• Strike a balance between resource and food productions, while developing science and culture!
  • 2 to 4 Players
  • Ages 14+

But it’s not exciting. It’s not taking the opportunity to try and convince you to make a purchase. At least there’s something here to get people intrigued – you get to know a tiny bit about the game. You’ll shape history. Balance production. Invest in science and culture. Tell a story of civilization. Okay, I’m in but I can’t help but think this would only work on people like me – those that are a soft touch for a civilization game of any type. For anyone else? This is as enticing as a list of historical dates printed in a textbook from the 50s.

Pandemic: Legacy

Pandemic Legacy has a better one, leaving aside the typo. I mean, it’s five bullet points – couldn’t someone have proof-read?

  • Ever-changing elements means that every game will be different to your group
  • Shape the world, the characters and even the diseases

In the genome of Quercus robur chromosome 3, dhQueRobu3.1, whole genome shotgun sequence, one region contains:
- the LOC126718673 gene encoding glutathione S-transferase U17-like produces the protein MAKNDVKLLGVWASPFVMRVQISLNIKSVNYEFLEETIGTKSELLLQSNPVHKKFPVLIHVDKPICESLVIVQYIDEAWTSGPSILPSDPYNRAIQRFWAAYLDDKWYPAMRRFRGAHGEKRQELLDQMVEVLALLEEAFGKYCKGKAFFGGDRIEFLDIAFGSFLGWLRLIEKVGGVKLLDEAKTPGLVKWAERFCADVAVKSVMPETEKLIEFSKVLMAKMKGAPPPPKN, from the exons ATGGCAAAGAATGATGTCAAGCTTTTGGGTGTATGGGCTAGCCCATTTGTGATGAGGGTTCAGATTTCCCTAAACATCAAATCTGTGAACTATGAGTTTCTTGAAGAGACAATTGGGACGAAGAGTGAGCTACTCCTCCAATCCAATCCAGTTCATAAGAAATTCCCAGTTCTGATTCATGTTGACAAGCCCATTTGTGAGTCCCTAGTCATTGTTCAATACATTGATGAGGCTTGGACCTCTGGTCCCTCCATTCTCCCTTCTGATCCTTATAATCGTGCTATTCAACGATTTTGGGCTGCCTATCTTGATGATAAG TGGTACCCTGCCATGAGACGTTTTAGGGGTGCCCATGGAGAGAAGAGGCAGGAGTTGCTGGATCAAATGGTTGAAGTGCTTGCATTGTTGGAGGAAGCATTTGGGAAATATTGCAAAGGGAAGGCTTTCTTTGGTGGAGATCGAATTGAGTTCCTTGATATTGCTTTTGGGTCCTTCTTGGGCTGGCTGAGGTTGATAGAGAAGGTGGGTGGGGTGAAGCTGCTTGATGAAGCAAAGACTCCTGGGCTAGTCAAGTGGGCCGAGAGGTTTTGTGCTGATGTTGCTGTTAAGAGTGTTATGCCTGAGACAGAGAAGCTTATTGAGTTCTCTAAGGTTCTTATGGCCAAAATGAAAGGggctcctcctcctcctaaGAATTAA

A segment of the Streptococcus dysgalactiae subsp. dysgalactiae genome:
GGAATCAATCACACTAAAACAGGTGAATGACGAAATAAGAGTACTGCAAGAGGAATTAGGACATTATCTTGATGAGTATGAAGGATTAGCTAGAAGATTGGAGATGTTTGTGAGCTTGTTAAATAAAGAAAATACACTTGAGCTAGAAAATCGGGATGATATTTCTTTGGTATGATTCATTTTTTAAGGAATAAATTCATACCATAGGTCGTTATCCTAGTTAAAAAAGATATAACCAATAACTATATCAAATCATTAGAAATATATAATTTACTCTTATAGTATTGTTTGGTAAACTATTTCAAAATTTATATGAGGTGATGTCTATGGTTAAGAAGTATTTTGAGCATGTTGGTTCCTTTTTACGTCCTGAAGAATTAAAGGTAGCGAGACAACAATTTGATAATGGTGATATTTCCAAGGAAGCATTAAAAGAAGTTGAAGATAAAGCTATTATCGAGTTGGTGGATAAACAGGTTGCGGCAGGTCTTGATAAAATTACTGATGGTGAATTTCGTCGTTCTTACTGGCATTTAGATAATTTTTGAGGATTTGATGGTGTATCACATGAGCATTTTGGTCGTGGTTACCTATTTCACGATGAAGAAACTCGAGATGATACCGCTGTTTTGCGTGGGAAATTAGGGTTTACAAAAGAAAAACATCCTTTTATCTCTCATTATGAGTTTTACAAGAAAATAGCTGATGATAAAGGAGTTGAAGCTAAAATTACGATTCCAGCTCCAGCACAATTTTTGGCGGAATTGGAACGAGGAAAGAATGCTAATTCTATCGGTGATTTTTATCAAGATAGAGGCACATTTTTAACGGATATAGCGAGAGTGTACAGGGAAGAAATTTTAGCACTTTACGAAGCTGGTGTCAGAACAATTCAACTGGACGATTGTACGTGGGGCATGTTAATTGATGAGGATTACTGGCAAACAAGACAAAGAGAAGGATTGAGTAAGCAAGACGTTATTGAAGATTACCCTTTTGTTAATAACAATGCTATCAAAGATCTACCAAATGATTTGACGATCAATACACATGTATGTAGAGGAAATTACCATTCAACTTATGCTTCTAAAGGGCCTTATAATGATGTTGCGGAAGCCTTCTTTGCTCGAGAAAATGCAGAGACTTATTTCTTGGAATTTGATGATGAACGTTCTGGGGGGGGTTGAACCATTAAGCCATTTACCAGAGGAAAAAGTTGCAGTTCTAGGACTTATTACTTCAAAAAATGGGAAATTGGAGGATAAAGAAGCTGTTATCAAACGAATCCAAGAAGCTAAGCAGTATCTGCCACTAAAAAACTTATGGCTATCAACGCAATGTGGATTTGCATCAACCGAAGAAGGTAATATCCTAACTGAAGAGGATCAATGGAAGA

• Create your own Pandemic Legacy experience
  • Available in two difference box colours (contents are identical)
  • 2 to 4 Players, ages 12 and Up

I would have liked something that actually contextualised the claims here (what does it mean to shape diseases?) but this is at least selling me a promise. Different for my group! Create my own experience! And it even resolves some anxiety I might have had about the difference (teehee) choice of box colours. It gives the logistical information in one single bullet point and doesn’t use up two of the scant quota provided. You actually can have more than six bullet points but the rest are hidden behind a link and nobody is going to click there. It’s good, although it does kind of depend on the name recognition of Pandemic. Still – solid work here.

Ca$h ‘n’ Guns

On the other hand, Cash and Guns struggles a bit.

  • Even more entertainment than the first edition
  • Hilarious art from fan-favorited John Kovalic
  • Fast-paced and action packed
  • Playing Time 30 minutes
  • The richest surviving gangster wins the game